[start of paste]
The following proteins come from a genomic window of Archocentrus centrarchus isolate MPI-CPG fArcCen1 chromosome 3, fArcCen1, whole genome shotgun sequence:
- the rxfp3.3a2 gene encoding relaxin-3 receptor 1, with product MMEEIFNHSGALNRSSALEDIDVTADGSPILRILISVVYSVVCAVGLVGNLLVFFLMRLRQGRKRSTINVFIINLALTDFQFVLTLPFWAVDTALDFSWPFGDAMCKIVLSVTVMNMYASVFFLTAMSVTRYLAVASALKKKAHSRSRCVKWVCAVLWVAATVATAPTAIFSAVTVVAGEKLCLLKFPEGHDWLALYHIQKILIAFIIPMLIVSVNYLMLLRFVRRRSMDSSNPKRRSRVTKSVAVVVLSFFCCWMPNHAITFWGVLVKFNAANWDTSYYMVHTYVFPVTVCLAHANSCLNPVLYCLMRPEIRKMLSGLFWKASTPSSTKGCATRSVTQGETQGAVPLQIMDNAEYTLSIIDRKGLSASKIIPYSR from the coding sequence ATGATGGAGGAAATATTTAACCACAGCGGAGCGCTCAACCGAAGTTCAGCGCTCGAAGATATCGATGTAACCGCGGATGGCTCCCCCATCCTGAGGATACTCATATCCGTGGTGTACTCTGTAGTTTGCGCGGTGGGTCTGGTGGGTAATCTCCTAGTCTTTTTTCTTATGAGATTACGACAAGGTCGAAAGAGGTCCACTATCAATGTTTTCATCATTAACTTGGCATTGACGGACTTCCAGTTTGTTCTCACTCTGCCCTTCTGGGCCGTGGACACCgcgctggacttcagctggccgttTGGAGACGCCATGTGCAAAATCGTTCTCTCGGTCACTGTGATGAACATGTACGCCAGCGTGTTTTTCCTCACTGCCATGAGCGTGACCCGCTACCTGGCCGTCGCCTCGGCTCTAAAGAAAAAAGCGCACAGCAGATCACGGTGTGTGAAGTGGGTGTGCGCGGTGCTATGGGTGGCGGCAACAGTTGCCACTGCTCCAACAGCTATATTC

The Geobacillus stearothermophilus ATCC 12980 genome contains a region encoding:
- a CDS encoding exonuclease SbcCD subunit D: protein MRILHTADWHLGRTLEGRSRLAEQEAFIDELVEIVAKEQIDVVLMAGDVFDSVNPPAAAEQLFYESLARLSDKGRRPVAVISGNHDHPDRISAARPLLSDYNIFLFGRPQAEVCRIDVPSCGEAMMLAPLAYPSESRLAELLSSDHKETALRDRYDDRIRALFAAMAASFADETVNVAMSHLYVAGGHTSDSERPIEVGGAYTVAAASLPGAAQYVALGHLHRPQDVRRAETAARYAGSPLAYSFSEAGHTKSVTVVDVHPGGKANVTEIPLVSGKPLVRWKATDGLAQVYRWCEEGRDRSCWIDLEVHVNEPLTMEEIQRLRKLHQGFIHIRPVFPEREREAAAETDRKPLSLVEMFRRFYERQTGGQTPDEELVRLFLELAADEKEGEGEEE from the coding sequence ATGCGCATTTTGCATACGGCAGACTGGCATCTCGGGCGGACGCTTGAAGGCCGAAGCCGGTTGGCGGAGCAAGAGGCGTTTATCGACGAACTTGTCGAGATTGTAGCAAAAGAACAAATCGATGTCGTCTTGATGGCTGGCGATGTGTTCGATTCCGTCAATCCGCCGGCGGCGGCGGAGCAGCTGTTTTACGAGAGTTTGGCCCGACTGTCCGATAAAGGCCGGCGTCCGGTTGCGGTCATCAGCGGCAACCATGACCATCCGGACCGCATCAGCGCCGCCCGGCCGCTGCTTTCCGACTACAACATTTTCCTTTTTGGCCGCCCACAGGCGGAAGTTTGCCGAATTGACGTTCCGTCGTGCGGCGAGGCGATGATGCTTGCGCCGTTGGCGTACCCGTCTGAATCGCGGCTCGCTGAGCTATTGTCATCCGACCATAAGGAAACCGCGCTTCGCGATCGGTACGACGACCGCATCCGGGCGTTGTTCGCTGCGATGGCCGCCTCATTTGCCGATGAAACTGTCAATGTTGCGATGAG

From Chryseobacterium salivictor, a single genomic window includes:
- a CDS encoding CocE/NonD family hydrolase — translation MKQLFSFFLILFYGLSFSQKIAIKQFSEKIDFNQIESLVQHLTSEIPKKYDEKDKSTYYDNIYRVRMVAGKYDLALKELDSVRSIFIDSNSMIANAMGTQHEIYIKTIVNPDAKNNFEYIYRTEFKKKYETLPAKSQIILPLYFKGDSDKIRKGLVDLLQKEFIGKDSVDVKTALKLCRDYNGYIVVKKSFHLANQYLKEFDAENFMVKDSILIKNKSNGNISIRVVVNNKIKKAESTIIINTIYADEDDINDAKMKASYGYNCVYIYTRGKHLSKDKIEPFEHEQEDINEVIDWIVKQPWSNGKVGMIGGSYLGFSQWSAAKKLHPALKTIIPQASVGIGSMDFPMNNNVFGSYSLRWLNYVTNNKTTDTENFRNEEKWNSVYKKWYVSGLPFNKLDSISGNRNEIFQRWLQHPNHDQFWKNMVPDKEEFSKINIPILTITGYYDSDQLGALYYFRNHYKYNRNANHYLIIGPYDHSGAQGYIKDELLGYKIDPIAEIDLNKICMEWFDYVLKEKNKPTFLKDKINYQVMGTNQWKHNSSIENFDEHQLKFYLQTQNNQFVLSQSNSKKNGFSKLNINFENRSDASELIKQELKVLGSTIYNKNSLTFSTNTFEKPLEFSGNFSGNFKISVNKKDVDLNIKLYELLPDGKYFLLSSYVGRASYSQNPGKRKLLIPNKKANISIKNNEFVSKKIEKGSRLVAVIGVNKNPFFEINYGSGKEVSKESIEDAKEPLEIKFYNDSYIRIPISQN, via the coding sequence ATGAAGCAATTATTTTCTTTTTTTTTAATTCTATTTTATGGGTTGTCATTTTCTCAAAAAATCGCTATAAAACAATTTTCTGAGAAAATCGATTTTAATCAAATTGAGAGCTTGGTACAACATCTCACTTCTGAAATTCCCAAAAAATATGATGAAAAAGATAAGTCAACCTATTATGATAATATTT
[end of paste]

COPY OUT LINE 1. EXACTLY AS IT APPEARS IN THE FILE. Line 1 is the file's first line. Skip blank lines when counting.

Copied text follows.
The following proteins come from a genomic window of Archocentrus centrarchus isolate MPI-CPG fArcCen1 chromosome 3, fArcCen1, whole genome shotgun sequence: